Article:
‘Tis the season for all sorts of civic events, from tree lightings and illuminations to parades and customer appreciation parties, no matter where you are.
Here in Richmond in just one week, Tom and I went to Shockoe Illuminate, the unveiling of a new statue at the Virginia Museum of Fine Arts, and the Richmond Mounted Police Squad blessing of the animals. On North and Middle Caicos, there have recently been tree lightings, the opening of new clinics, and the first round of holiday parties.
My suggestion: Go often and happily. It’s good for you, and good for your community.
When we first moved to Richmond, I soon got a gig as a restaurant reviewer. Wanting to remain anonymous and unrecognized, we joined no groups and made no connections. Work went well, but it was a hermetic existence. It was only after moving back, into a city neighborhood, that we began participating in civic life. I think we’re better for it. Going to grand openings, rallies, open houses and holiday events keeps us informed and connected to the people around us.
This type of connection is even more important in a place like North or Middle. It’s your signal that your love for the island is more than “I love the beach” or “I love the sanctuary we built.” It says, “Hi, we’re neighbors, not just passing through. We care about this place.”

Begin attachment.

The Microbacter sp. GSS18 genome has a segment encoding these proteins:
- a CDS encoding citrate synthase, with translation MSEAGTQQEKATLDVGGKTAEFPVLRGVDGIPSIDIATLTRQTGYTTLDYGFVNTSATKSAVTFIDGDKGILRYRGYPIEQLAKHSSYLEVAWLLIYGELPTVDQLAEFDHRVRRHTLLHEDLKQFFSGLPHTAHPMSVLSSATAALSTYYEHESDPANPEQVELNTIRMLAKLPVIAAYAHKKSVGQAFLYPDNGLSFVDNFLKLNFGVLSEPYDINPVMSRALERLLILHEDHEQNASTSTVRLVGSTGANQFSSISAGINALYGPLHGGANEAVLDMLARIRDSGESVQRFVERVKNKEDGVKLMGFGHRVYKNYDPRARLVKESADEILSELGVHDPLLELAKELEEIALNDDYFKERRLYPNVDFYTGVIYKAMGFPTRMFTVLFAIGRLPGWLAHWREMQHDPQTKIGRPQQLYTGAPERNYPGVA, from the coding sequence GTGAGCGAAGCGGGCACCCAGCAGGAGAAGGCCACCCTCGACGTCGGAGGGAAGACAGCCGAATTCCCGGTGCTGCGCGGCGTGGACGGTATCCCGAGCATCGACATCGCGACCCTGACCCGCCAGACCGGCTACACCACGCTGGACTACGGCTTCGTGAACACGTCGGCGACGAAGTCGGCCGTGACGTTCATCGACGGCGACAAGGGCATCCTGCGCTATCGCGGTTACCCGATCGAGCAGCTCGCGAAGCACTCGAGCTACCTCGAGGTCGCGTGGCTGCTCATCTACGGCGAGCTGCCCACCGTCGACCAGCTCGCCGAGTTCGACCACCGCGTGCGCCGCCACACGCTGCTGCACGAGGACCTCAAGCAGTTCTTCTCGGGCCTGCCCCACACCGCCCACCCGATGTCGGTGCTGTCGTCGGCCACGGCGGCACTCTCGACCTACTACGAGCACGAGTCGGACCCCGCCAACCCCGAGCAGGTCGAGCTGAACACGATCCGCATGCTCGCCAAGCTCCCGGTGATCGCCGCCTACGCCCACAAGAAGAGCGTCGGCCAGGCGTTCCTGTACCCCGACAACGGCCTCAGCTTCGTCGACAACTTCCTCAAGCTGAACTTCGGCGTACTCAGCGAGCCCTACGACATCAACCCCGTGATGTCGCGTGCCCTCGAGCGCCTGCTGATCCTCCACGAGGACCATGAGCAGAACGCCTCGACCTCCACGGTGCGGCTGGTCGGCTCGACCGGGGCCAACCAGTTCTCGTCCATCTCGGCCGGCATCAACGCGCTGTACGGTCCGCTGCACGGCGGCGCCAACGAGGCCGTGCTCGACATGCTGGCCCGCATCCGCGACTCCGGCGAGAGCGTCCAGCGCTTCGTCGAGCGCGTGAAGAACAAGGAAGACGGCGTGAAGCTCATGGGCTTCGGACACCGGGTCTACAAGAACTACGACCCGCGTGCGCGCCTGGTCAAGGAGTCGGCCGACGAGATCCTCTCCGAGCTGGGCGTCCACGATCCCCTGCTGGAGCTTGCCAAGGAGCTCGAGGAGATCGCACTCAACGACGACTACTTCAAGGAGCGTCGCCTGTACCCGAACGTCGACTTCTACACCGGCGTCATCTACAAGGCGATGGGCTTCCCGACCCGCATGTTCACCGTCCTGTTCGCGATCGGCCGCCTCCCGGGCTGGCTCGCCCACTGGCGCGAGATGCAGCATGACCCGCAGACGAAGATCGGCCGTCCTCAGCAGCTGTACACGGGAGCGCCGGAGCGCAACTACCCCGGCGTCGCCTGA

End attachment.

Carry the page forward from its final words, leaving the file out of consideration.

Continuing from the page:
In return, you will learn more about your adopted home, even if it’s home only a few months a year. You’ll meet people, connect the cousin dots and begin to figure out the politics, the long-time feuds and who best to contact when you need help. Because eventually, you will need help.
You won’t love everyone, nor will everyone love you. It’s a small place, but it’s not a Hallmark movie. And you’ll find enough to be irritated about. Events seldom start on time, you might find the music too loud, and you’ll notice cliques. I find the “protocol having been established” section of the remarks to be tedious, but in an odd way I also expect and look forward to them.
Still, go. Go even when no one is serving drinks, when it seems that no one greets you, when all the food is scarfed up before you reach the table. If this is truly your place, it’s okay. And trust me, you’ll reach a new place, your place, in island living.
(Accompanying photo of preparations for the Kew tree lighting courtesy of Patti DesLauriers.)